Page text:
The Political Center Is Not Where It Seems

Eric Ward • Aug 14, 2008

I have an addiction and I’m going to tell you what it is.

I’m addicted to CNN (Cable News Network). I love CNN and watch it constantly. Something has always fascinated me about 24-hour news coverage. When CNN started its second news channel nearly a decade ago I was elated because I could flip between channels with my remote control and really get continuous news, but I digress. When CNN first started they marketed the channel to news junkies like me by focusing on the “sports minute,” the “weather minute, and my personal favorite the “fashion minute.”

The “fashion minute” would cover fashion shows from all around the world. I had a love and hate relationship with the “fashion minute.” I would love to sit in front of the television watching all of the latest fashions coming down the runway and say to myself, “I hate that, no one is ever going to wear that.”

I mean come on. No one wears 23 inch heels, gold embroidered into their clothing and hats that are 70 feet in diameter. Well at least not anyone I know. I suspect that if you have ever seen fashions shows on television that you probably agree with me. I would proudly announce to my long suffering roommates that fashion designs were “too out there!” and “too extreme!”

However, as I continued my love and hate relationship with CNN’s “fashion minute” I began to notice something incredible happening. The fashions I saw coming down the runway were influencing the styles of clothes being sold in clothing stores each season.

Of course the clothes being sold were not as extreme as the designs coming down the runway but the influence was definitely there. I remember watching 70s fashions appearing on the runways in the late 80s and telling my friends that “the fashion industry has gone way too far this time, I mean the 70s were enough for everyone!” Of course by the time the mid-90s came around 70s clothing designs were back in full force including the bell bottom. The best rated comedy on television was That 70s Show. Even Wal-Mart couldn’t help but join the chorus by running commercials with a big yellow smiley face slashing prices.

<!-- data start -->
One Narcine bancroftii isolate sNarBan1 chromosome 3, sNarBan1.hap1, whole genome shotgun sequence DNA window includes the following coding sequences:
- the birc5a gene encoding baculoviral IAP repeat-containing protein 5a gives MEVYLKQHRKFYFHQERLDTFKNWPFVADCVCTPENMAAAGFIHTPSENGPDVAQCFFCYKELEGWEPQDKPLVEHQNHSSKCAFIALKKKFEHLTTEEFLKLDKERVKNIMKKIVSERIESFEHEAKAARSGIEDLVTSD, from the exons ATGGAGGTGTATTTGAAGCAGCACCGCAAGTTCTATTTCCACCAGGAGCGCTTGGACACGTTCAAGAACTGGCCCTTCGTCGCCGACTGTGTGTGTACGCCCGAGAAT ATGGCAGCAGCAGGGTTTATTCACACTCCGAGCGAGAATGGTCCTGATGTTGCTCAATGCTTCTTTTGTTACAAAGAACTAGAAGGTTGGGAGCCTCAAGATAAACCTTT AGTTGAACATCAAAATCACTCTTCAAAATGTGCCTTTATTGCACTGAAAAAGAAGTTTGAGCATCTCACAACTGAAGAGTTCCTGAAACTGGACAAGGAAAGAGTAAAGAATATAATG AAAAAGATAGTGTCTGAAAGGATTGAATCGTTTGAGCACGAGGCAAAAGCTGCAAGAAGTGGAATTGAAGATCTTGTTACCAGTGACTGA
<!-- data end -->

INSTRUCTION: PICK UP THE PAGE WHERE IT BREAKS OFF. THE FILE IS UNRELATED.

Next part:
In the same way that the fashion industry seeks to affect what I can buy next season at Target, the white nationalists movement seeks to expend the level of bigotry acceptable in mainstream society. Like the fashion industry, they have been just as successful. Don’t believe me? The Minutemen were not the first group to patrol the southern border of the United States harassing immigrants and seeking media attention. White supremacist leader David Duke was and he did it back in the 80s. The only difference was that in the 1980s the public was outraged. In the new millennium we accept it as part of the mainstream debate on immigration. The difference between Lou Dobbs and David Duke? CNN would never give David Duke his own nightly show.

Back in high school my political science teacher taught us that American politics swung on the pendulum, sometimes swinging to the right, sometimes swinging to the left, but always balancing in the center. I think it was something that political scientists told kids so they’d sleep better at night knowing all was well with the country. However, lately I’ve been waking up in the middle of the night with a sneaky suspicion that, while indeed the pendulum is swinging, the white nationalist movement is moving the fulcrum upon which the pendulum sits. And none of us are the wiser.

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